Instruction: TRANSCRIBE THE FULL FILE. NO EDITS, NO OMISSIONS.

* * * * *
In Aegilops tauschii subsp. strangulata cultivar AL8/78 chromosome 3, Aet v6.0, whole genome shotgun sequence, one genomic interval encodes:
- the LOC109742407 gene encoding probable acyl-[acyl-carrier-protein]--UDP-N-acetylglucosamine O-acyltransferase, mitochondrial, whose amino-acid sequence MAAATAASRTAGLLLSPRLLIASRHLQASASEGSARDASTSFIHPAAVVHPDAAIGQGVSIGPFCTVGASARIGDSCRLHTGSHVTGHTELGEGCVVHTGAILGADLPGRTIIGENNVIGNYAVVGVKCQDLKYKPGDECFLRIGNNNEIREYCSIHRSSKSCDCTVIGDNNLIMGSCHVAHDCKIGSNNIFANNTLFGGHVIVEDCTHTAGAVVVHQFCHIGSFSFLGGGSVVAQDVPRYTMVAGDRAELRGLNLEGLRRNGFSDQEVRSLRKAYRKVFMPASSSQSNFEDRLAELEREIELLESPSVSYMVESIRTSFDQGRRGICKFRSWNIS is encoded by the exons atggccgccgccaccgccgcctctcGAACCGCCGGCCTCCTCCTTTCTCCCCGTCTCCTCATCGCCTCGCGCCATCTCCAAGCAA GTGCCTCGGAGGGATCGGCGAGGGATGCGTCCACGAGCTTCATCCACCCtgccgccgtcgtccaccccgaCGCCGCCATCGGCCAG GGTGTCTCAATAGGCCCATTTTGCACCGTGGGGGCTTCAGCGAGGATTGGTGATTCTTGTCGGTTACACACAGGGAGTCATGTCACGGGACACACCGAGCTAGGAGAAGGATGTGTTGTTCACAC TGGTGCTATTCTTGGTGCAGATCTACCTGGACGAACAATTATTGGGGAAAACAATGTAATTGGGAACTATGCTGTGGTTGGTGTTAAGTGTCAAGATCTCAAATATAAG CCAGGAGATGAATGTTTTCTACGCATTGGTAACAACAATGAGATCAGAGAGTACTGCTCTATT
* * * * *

In Aegilops tauschii subsp. strangulata cultivar AL8/78 chromosome 3, Aet v6.0, whole genome shotgun sequence, one genomic interval encodes:
- the LOC109742407 gene encoding probable acyl-[acyl-carrier-protein]--UDP-N-acetylglucosamine O-acyltransferase, mitochondrial, whose amino-acid sequence MAAATAASRTAGLLLSPRLLIASRHLQASASEGSARDASTSFIHPAAVVHPDAAIGQGVSIGPFCTVGASARIGDSCRLHTGSHVTGHTELGEGCVVHTGAILGADLPGRTIIGENNVIGNYAVVGVKCQDLKYKPGDECFLRIGNNNEIREYCSIHRSSKSCDCTVIGDNNLIMGSCHVAHDCKIGSNNIFANNTLFGGHVIVEDCTHTAGAVVVHQFCHIGSFSFLGGGSVVAQDVPRYTMVAGDRAELRGLNLEGLRRNGFSDQEVRSLRKAYRKVFMPASSSQSNFEDRLAELEREIELLESPSVSYMVESIRTSFDQGRRGICKFRSWNIS is encoded by the exons atggccgccgccaccgccgcctctcGAACCGCCGGCCTCCTCCTTTCTCCCCGTCTCCTCATCGCCTCGCGCCATCTCCAAGCAA GTGCCTCGGAGGGATCGGCGAGGGATGCGTCCACGAGCTTCATCCACCCtgccgccgtcgtccaccccgaCGCCGCCATCGGCCAG GGTGTCTCAATAGGCCCATTTTGCACCGTGGGGGCTTCAGCGAGGATTGGTGATTCTTGTCGGTTACACACAGGGAGTCATGTCACGGGACACACCGAGCTAGGAGAAGGATGTGTTGTTCACAC TGGTGCTATTCTTGGTGCAGATCTACCTGGACGAACAATTATTGGGGAAAACAATGTAATTGGGAACTATGCTGTGGTTGGTGTTAAGTGTCAAGATCTCAAATATAAG CCAGGAGATGAATGTTTTCTACGCATTGGTAACAACAATGAGATCAGAGAGTACTGCTCTATT